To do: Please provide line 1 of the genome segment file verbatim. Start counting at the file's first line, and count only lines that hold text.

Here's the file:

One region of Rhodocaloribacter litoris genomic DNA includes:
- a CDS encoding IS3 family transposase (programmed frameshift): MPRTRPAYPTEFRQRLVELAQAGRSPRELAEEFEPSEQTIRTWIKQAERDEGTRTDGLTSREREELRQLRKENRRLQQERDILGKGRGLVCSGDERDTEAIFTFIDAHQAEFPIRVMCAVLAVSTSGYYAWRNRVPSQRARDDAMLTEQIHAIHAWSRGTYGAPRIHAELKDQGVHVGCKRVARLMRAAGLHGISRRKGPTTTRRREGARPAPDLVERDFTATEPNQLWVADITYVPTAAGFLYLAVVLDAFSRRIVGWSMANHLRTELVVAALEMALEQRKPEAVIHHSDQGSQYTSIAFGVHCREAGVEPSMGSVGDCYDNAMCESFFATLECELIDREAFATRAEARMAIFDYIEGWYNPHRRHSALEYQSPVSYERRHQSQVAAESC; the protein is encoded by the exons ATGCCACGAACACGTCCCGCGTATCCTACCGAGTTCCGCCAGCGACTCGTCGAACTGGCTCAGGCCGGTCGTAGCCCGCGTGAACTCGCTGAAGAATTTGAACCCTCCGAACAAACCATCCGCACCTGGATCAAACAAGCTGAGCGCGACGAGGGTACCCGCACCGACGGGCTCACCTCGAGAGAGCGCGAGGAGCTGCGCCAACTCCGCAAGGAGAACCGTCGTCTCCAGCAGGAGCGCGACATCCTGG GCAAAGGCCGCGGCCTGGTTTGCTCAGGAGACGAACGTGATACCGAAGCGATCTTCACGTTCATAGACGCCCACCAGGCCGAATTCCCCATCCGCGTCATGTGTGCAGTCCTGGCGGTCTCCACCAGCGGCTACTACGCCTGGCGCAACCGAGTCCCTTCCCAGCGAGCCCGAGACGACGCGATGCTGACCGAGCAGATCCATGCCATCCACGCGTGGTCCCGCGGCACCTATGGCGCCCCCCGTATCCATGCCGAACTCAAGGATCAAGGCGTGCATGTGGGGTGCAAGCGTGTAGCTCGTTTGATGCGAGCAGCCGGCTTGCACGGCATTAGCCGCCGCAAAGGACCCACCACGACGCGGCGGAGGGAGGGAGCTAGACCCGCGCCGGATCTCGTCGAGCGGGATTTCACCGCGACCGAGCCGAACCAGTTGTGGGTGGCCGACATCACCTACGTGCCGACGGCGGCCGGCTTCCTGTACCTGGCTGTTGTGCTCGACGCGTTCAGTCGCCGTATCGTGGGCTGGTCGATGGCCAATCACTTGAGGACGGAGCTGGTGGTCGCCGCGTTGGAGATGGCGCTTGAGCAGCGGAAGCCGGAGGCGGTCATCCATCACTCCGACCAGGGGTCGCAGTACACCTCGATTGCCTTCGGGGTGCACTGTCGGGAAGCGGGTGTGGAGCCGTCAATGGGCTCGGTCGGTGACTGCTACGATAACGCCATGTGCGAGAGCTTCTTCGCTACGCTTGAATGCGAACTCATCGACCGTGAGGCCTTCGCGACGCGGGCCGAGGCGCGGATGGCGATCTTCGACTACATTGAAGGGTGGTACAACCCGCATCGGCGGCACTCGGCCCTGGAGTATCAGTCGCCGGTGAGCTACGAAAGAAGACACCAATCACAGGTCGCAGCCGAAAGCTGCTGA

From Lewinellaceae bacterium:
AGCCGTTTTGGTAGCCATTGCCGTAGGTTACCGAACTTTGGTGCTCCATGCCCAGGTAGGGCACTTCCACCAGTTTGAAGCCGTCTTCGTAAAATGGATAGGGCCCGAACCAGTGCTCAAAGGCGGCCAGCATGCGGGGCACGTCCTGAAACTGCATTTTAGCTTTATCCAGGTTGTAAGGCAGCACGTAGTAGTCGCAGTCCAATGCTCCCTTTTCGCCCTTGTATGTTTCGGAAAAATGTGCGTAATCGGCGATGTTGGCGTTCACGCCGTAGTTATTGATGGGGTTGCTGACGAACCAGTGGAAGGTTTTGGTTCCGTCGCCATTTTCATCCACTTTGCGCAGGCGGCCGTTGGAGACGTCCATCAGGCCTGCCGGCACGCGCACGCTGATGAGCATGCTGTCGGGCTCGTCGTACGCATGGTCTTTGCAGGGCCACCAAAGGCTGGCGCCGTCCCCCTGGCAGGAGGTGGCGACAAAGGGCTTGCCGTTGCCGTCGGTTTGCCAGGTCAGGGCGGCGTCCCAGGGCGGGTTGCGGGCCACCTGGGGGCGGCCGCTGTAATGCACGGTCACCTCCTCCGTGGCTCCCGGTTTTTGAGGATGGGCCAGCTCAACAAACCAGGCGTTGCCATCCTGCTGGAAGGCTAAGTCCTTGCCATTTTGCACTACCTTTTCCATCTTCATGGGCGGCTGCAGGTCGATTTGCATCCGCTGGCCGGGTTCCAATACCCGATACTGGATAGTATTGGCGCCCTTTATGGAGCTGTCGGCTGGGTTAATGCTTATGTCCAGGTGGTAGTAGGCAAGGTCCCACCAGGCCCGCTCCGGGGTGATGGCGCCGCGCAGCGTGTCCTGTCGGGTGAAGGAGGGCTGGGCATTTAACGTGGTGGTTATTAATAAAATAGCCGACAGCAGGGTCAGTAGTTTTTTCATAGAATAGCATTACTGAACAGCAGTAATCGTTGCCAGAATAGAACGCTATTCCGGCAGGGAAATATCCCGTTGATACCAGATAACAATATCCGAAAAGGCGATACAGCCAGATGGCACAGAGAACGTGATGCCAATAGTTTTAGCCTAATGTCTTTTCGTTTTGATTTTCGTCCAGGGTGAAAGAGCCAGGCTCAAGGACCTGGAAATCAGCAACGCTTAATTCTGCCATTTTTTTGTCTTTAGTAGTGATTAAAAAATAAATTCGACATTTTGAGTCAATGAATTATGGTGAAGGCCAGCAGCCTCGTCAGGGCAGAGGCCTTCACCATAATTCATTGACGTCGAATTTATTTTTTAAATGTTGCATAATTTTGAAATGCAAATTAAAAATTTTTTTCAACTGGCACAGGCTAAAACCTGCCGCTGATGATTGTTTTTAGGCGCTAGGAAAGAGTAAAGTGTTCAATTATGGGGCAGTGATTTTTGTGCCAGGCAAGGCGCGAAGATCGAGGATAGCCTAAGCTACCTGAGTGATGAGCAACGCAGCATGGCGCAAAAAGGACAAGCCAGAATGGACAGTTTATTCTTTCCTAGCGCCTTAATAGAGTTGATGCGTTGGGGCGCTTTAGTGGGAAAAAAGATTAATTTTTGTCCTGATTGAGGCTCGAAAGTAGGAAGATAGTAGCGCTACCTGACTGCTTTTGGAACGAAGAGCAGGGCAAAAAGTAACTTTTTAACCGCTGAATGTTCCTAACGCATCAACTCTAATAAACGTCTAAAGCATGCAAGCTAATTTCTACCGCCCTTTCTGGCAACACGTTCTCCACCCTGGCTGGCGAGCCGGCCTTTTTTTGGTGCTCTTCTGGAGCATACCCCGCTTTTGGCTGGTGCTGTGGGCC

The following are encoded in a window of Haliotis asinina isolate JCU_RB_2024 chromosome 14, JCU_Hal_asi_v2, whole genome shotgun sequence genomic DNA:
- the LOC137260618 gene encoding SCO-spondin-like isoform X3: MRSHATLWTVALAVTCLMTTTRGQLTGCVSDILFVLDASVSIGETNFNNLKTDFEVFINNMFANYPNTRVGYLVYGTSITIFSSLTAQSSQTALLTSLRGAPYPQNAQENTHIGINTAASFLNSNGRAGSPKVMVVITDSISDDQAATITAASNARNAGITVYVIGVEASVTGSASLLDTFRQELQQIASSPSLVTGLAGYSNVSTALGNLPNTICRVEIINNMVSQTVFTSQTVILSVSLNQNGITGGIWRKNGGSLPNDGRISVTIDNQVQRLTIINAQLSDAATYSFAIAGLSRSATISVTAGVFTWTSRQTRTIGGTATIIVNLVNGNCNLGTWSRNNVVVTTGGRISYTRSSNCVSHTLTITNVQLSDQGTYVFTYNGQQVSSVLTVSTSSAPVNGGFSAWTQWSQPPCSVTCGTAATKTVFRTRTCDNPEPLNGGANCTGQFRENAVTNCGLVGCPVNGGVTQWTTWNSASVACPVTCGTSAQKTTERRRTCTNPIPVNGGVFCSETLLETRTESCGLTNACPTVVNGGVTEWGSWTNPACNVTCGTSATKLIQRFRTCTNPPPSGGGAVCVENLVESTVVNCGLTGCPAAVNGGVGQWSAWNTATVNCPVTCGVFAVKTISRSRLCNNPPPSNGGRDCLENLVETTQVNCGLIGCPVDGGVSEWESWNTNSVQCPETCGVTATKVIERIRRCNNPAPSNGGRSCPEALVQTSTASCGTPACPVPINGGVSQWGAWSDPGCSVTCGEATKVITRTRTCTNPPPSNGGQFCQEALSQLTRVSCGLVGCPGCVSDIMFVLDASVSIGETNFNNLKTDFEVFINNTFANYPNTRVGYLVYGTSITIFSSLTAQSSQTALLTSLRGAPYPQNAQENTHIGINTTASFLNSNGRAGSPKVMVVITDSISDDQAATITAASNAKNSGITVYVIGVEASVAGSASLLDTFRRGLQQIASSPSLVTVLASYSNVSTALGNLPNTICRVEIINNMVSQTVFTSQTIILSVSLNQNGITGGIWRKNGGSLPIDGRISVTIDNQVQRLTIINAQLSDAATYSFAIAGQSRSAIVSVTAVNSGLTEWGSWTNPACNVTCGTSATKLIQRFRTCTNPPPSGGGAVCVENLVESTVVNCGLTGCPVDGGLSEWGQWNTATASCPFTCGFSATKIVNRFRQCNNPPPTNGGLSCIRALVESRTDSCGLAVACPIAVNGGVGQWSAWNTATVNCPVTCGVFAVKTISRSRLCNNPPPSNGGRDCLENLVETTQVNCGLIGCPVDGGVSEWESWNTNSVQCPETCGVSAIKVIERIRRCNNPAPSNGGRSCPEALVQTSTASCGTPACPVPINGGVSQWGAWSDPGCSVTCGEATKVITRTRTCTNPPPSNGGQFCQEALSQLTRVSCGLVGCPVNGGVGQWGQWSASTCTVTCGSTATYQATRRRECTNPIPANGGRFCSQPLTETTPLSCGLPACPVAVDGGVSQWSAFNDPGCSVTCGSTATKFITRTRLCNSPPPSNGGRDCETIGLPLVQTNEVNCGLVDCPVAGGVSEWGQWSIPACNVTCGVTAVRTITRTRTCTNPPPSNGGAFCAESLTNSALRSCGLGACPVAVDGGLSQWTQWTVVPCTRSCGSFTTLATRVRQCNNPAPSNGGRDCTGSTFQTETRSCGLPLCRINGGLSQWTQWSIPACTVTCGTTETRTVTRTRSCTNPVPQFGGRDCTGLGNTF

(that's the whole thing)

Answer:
One region of Rhodocaloribacter litoris genomic DNA includes: